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Overcoming Barriers to Breastfeeding


Breastfeeding is a key strategy to improve public health across all communities because of its many health benefits for infants, children, and mothers. The American Academy of Pediatrics recommends that infants be breastfed exclusively for the first six months of life, followed by a combination of breastfeeding and the introduction of complementary foods for at least one year, and continuation of breastfeeding for as long as mutually desired by mother and baby.

Recognizing the importance of breastfeeding, the U.S. Department of Health and Human Services (HHS) sets national breastfeeding objectives every decade through Healthy People (HP), a national health promotion and disease prevention initiative. The HP2020 initiative set the following goals for breastfeeding: 81.9% of all mothers to initiate breastfeeding, with 60.6% continuing for at least six months postpartum, and 34.1% continuing to one year. As to exclusive breastfeeding, the goals are: 46.2% at three months, and 25.5% exclusively at six months.

The Centers for Disease Control and Prevention’s (CDC) “2016 Breastfeeding Report Card” shows that more than half of states have already met the HP2020 objective of 81.9% ever breastfed. The report states that four out of five (81.1%) infants born in 2013 started to breastfeed, with over half (51.8%) breastfeeding at six months, and almost one-third (30.7%) at 12 months.

Disparities and Barriers

Despite these promising figures, most states do not yet meet HP2020 breastfeeding duration and exclusivity goals. In fact, socio-demographics among children born in the five-year period of 2009 to 2013 demonstrate disparities in breastfeeding initiation, exclusivity, and duration; low-income mothers, less educated mothers, unmarried mothers, African American mothers, and young mothers (under age 20) all have lower breast feeding rates. The Surgeon General’s Call to Action to Support Breastfeeding, released in 2011, identified numerous barriers to breastfeeding, including:

  • Lack of knowledge
  • Social norms
  • Poor family and social support
  • Embarrassment
  • Lactation problems
  • Employment and child care


The Call to Action also included “Barriers Related to Health Services,” which highlights challenges related to breastfeeding resulting from hospital policies and clinical practices, such as not prioritizing education and support for women to breastfeed, improper or disjointed care routines, and inadequate facilities.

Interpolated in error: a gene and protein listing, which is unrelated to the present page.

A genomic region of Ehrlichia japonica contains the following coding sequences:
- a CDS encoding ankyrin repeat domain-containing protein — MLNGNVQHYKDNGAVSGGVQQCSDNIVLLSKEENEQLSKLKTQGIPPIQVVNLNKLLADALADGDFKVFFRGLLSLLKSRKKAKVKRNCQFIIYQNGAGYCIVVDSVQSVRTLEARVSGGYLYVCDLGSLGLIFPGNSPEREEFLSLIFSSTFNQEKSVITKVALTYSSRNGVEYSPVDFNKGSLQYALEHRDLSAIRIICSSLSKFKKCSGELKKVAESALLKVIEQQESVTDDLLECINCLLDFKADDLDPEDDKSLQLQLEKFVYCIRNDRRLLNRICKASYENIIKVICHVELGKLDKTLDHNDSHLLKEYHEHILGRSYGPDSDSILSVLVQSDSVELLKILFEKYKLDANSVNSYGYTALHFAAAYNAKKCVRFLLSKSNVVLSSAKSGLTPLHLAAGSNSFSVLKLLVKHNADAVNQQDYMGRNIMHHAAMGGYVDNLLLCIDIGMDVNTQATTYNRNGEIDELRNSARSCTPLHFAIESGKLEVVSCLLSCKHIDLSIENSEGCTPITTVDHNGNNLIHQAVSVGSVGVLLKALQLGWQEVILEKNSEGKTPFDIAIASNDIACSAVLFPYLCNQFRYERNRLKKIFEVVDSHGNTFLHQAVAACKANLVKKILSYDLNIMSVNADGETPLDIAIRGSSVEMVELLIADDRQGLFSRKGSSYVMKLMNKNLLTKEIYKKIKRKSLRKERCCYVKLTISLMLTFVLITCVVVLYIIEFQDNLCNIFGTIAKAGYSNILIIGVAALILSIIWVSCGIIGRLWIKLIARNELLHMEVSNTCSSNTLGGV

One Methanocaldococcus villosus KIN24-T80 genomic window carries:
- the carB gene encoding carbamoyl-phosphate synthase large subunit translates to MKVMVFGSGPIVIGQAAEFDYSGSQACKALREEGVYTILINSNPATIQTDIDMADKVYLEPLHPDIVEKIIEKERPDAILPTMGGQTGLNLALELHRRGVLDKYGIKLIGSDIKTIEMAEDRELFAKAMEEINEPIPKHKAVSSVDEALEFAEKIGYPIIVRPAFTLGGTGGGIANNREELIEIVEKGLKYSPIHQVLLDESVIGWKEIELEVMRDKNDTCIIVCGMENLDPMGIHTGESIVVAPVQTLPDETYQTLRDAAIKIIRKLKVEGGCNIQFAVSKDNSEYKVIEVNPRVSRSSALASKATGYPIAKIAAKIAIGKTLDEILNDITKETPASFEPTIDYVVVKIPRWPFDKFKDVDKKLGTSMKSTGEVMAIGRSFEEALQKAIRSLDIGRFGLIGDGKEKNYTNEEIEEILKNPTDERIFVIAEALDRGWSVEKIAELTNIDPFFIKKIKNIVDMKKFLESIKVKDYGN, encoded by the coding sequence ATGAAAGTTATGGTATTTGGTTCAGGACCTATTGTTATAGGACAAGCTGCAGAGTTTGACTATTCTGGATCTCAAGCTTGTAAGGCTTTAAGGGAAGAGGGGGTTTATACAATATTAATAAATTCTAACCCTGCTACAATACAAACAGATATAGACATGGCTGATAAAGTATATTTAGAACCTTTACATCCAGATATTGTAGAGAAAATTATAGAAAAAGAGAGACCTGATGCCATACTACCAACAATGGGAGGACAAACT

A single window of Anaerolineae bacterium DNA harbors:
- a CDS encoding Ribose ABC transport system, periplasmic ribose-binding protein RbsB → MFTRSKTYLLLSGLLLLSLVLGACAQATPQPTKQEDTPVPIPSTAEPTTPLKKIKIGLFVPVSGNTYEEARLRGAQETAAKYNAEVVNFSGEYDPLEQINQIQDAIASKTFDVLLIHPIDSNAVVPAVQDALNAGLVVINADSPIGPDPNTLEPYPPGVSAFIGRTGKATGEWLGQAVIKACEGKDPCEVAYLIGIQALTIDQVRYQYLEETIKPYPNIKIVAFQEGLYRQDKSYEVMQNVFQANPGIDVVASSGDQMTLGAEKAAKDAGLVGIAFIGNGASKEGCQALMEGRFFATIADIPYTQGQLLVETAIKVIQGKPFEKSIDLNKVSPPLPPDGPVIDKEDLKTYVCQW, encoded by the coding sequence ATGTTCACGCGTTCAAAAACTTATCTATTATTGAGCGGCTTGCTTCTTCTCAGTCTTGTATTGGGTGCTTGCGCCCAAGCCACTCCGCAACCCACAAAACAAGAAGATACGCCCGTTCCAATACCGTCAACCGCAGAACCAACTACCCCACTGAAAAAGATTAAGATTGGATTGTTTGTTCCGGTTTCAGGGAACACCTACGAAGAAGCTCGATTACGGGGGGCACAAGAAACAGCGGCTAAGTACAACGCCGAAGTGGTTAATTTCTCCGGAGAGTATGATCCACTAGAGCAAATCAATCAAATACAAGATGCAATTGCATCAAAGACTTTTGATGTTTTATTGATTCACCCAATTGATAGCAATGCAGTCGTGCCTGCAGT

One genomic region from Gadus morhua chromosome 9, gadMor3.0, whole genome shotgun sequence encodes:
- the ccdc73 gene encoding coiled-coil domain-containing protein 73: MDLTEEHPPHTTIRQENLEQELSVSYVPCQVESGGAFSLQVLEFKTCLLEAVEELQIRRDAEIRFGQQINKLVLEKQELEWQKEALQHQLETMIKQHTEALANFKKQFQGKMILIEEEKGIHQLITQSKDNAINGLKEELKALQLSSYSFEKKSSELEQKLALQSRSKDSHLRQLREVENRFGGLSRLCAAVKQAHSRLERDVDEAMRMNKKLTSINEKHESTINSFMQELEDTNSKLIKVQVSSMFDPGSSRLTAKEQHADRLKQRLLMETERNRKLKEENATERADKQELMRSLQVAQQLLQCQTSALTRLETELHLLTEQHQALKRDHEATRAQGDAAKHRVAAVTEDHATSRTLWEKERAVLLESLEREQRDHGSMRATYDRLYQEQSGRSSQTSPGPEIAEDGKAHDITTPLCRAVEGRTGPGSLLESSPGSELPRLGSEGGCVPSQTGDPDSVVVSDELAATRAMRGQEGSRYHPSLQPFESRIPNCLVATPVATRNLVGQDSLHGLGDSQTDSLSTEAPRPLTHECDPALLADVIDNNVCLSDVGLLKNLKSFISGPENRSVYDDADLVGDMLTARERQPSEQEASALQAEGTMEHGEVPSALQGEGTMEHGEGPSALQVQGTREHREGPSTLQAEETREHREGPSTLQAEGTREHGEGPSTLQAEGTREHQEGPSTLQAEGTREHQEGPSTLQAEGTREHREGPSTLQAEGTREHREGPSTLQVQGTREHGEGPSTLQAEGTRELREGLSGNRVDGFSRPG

Health Providers: Roles and Resources

The U.S. Preventive Services Task Force recommends interventions during pregnancy and after birth, to support breastfeeding, and it provides guidance on different approaches, categorized as professional support (individual counseling provided by a health professional), peer support (referrals to peer counselors for education and support), and formal education (usually group sessions that include general education and practical breastfeeding skills).

Additionally, the Surgeon General’s Call to Action seeks the implementation of the Baby-Friendly Hospital Initiative, a global program to ensure that maternity care practices fully support breastfeeding. Baby-Friendly recognizes hospitals and birthing centers that offer an optimal level of care for infant feeding and mother/baby bonding. The 2016 Breastfeeding Report Card notes the percentage of live births at Baby-Friendly designated hospitals more than doubled from 7.8% in 2014 to 18.3% in 2016.

The CDC provides information on breastfeeding intervention strategies, with program examples and resources. Additionally, the CDC has worked with the Illinois Department of Public Health, the Cook County Department of Public Health, and the Chicago Department of Public Health to provide information, including a Hospital Breastfeeding Toolkit and the Illinois Physicians’ Statement on Breastfeeding, which provides guidance and evidence-based standards of care for physicians.

The HHS national campaign, “It’s Only Natural: Mother’s Love, Mother’s Milk,” was launched in 2013 to increase breastfeeding rates among African American mothers and families. The campaign provides educational resources and messaging that focus on breastfeeding barriers identified through formative research. Resources are available at

High breastfeeding initiation rates show that most U.S. mothers want to breastfeed and attempt to do so. Clinicians play a pivotal role, supporting women directly, or through referral, so that mothers can make informed choices and are successful in their decision to breastfeed.

Breastfeeding Rates

StateEver BreastfedBreastfeeding at 6 monthsBreastfeedingat 12 monthsExclusive breastfeeding at 3 monthsExclusive breastfeeding at 6 months
U.S. National 81.1 51.8 30.7 44.4 22.3
Illinois 81.1 52.5 29.2 43.2 25.5

Anna Gonzales, MPH, is a Captain in the U.S. Public Health Service and Acting Regional Health Administrator at the U.S. Department of Health and Human Services, Office of the Assistant Secretary for Health—Region 5 (IL, IN, MI, MN, OH, WI). Contact us at

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